Aside from giving clever and well-meaning imitators their due credit, the lesson here is that progress is a collective and collaborative effort, involving lots of contributors willing to do the humble and thankless work of tweaking what we already have, so that over time, with the help of other tinkerers, the world reaps the benefits.

This might be too much of a romantic take on what many would consider mere copying, but I think it reflects the inherent pragmatism of the human species: whether in art, science, or philosophy, go with what already seems to work and see where that gets you. Give it time, and who knows where that will get us.

Germany’s Anti-Amazon Startup

For all its indisputable convenience and cost-saving Amazon’s business model has contributed to the shuttering of small businesses and a massive carbon footprint via its vast delivery network. One would think that this is the price we pay for hyper-efficiency, but one German company is hoping to challenge that formula.

As reports, a startup company is offering the same sort of online shop as Amazon, only instead its wares come from local stores, and are delivered the same day by bike, usually ridden by senior citizens (a large demographic in fast-aging Germany that can benefit from the extra income and exercise). Continue reading

Open-plan offices make employees less productive, less happy, and more likely to get sick

The science of healthy workplaces. With the average American working harder and longer than ever, designing more worker-friendly spaces (not to mention bettering conditions as a whole) is more vital than ever. I am very fortunate to work in an office with a conducive environment and a lot of freedom to enjoy privacy and get some fresh air.

The Amazing Hero Rat

A “hero rat” being trained to detect landmines by a member of APOPO, a Belgian NGO with its operational headquarters in Tanzania. Numerous landmines remain live and undetected in dozens of countries, reportedly claiming several lives daily (generally children). Mine detection remains costly and difficult, but rats remain surprisingly ideal for the task.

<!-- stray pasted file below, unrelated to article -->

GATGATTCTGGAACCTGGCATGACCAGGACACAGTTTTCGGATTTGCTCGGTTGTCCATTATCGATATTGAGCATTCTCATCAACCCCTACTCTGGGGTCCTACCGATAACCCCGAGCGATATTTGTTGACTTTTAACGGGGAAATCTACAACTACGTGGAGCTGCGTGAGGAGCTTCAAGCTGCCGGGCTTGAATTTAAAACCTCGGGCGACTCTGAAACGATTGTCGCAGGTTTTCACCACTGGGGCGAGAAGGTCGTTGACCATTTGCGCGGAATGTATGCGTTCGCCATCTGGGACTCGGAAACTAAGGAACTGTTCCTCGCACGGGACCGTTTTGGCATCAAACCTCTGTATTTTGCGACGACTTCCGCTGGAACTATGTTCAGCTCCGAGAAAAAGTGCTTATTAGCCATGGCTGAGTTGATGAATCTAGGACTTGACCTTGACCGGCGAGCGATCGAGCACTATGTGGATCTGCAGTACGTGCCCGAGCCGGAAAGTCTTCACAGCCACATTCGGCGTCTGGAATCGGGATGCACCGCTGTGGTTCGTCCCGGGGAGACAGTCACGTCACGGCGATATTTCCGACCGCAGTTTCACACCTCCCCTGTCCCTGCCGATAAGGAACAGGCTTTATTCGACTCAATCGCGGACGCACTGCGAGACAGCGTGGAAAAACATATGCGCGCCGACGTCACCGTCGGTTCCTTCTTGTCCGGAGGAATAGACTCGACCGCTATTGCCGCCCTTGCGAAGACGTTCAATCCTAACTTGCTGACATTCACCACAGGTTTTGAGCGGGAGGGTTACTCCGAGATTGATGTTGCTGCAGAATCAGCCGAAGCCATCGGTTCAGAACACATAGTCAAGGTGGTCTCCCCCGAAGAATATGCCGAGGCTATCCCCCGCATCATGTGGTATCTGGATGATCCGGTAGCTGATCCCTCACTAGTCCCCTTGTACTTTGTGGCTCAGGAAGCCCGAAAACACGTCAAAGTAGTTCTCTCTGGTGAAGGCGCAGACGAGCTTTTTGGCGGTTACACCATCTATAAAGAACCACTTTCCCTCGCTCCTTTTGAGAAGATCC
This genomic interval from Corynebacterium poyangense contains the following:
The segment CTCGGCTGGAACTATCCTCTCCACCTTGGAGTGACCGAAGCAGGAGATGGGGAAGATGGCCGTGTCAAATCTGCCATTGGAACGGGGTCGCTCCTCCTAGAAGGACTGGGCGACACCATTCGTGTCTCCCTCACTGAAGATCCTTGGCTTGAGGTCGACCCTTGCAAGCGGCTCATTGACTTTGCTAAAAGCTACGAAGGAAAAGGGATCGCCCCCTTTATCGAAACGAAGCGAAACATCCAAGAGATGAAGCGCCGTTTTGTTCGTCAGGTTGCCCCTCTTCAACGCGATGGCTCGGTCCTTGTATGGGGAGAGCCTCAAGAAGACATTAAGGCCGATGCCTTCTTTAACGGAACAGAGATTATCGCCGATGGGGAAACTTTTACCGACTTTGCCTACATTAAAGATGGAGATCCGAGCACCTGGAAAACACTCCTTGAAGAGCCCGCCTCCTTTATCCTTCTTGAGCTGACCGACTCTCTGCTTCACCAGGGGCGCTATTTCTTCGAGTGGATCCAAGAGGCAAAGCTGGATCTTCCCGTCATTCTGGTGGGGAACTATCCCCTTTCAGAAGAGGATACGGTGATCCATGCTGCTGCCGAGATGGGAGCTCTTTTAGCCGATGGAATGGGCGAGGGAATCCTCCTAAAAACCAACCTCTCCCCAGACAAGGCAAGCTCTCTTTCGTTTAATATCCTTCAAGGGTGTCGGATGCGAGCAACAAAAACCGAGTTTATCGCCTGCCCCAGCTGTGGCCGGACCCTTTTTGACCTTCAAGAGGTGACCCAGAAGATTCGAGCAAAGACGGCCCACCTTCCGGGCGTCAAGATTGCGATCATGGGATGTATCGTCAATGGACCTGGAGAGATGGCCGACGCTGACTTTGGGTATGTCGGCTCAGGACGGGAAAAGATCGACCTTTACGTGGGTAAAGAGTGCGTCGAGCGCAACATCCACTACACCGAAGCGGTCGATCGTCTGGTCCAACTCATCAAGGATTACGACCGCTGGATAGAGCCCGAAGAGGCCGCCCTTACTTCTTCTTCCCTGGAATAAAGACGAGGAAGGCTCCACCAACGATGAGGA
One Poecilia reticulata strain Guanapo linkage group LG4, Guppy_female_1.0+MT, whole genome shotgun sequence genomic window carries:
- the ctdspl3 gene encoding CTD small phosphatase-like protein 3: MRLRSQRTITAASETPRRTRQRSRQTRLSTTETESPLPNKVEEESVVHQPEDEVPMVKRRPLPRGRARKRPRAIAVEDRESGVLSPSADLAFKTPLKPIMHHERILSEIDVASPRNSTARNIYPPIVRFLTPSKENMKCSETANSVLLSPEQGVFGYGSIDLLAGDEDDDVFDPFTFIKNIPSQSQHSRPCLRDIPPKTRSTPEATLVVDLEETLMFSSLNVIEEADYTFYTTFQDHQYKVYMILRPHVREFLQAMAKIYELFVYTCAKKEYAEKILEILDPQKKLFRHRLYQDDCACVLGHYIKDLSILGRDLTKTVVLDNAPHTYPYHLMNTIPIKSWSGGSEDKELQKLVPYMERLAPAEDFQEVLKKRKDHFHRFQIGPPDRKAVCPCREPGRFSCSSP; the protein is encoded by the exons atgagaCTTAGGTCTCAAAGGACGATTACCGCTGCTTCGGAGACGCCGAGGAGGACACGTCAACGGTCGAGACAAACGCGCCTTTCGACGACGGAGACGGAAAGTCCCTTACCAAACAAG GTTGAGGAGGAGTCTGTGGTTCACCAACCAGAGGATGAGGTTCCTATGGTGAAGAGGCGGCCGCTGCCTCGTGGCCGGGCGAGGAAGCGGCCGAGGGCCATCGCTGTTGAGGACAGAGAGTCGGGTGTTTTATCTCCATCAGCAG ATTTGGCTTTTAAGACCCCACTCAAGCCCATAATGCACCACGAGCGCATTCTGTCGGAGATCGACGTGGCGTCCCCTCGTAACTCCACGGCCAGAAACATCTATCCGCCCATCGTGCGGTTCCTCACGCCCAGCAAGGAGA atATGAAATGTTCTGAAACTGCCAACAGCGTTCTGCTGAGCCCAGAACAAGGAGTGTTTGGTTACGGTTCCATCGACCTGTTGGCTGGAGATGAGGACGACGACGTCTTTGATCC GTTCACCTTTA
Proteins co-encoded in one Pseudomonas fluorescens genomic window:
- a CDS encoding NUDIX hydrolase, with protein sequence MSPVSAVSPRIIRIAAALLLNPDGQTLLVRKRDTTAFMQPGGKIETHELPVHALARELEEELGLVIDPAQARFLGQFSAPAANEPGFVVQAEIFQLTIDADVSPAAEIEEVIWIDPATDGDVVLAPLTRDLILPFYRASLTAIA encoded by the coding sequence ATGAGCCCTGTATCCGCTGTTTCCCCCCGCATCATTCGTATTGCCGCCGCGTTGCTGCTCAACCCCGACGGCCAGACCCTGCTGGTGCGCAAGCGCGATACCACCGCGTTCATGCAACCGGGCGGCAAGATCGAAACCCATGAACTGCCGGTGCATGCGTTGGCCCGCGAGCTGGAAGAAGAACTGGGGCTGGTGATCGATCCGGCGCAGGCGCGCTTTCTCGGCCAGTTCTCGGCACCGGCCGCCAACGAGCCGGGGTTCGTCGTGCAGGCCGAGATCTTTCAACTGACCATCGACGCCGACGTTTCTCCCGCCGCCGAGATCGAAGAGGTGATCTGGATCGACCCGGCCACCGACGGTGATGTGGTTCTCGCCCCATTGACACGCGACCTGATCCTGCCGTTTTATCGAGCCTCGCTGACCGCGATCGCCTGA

For starters, they are hardy, adaptable, and found all over the world. They are also cheap to acquire and easy to breed and care for. Most importantly, however, rats are intelligent, sociable, and quick learners. With one of the most sensitive olfactory systems of any mammal, they are capable of detecting trace amounts of TNT and mine casing. After around nine months of training involving clickers and rewards, the rates prove incredible efficient: in a mere 20 minutes, they cover around 100 square meters — over 1,000 square feet — which would take an entire day for conventional detectors.

Thankfully, the rats are too lightweight to set off the mines, and none have reportedly died thus far. They’ve cleared thousands of mines in such hotbeds as Thailand, Mozambique, and Tanzania itself, with programs being primed in Angola (with Norwegian assistance) and Cambodia.

As if all this weren’t amazing enough, the aptly named hero rats are also trained to detect tuberculosis, which infects millions of people worldwide, mostly in poor countries lacking healthcare facilities. They can determine who is infected by this chronic disease in just ten minutes; it would take a medical lab at least one day.

Learn more by checking out the official website. It’s remarkable what human innovation can develop, especially in combination with the amazing natural ability of animals.

Norman Borlaug

Few people have ever head of Norman Borlaug, from the tiny town of Cresco, Iowa. This is despite the fact that he is one of only 5 people to have ever won a Nobel Peace Prize, Presidential Medal of Freedom, and Congressional Gold Medal, in addition to the National Medal of Science, the highest scientific achievement award in America. Mr. Borlaug is quite possibly one of the greatest humanitarians in human history – and the most unknown, his death in 2009 attracting little attention despite his monumental contributions.